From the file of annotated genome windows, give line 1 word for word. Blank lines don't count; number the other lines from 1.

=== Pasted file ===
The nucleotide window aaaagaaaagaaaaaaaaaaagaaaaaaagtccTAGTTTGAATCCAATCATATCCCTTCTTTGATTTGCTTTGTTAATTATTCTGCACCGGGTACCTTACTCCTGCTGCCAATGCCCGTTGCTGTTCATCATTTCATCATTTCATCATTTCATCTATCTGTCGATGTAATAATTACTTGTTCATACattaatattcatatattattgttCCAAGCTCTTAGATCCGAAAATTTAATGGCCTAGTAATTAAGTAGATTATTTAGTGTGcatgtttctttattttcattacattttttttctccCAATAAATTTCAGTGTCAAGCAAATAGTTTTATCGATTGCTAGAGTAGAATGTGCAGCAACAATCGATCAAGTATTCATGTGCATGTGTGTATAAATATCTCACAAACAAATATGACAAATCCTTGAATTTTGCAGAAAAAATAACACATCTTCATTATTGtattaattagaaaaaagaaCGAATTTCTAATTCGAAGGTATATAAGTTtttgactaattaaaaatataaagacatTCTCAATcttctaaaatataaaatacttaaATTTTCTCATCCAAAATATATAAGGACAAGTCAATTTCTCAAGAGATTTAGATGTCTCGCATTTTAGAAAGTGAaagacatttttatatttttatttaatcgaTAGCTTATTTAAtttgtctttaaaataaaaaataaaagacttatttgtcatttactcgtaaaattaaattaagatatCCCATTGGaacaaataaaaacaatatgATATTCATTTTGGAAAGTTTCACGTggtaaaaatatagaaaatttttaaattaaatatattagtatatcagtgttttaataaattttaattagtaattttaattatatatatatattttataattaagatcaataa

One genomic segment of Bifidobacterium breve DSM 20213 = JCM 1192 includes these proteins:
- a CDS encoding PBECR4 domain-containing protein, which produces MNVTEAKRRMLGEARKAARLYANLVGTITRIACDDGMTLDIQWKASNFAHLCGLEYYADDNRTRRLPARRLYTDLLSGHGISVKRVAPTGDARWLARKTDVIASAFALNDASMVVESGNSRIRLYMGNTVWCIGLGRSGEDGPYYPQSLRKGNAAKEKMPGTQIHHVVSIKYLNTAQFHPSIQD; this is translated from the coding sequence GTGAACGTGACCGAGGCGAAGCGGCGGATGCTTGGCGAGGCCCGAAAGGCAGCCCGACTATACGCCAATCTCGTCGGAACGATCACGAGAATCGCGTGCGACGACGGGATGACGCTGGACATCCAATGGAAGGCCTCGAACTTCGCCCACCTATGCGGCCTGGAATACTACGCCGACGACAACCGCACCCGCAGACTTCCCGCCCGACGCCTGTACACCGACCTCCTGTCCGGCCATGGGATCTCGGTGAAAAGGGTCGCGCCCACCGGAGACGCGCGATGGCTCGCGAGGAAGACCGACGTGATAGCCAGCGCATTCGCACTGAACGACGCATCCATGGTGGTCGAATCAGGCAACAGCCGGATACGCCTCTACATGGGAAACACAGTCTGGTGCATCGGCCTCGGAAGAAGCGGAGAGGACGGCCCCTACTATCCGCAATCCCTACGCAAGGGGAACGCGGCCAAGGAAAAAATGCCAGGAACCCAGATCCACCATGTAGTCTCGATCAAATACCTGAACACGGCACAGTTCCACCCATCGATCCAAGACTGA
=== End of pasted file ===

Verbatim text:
The nucleotide window aaaagaaaagaaaaaaaaaaagaaaaaaagtccTAGTTTGAATCCAATCATATCCCTTCTTTGATTTGCTTTGTTAATTATTCTGCACCGGGTACCTTACTCCTGCTGCCAATGCCCGTTGCTGTTCATCATTTCATCATTTCATCATTTCATCTATCTGTCGATGTAATAATTACTTGTTCATACattaatattcatatattattgttCCAAGCTCTTAGATCCGAAAATTTAATGGCCTAGTAATTAAGTAGATTATTTAGTGTGcatgtttctttattttcattacattttttttctccCAATAAATTTCAGTGTCAAGCAAATAGTTTTATCGATTGCTAGAGTAGAATGTGCAGCAACAATCGATCAAGTATTCATGTGCATGTGTGTATAAATATCTCACAAACAAATATGACAAATCCTTGAATTTTGCAGAAAAAATAACACATCTTCATTATTGtattaattagaaaaaagaaCGAATTTCTAATTCGAAGGTATATAAGTTtttgactaattaaaaatataaagacatTCTCAATcttctaaaatataaaatacttaaATTTTCTCATCCAAAATATATAAGGACAAGTCAATTTCTCAAGAGATTTAGATGTCTCGCATTTTAGAAAGTGAaagacatttttatatttttatttaatcgaTAGCTTATTTAAtttgtctttaaaataaaaaataaaagacttatttgtcatttactcgtaaaattaaattaagatatCCCATTGGaacaaataaaaacaatatgATATTCATTTTGGAAAGTTTCACGTggtaaaaatatagaaaatttttaaattaaatatattagtatatcagtgttttaataaattttaattagtaattttaattatatatatatattttataattaagatcaataa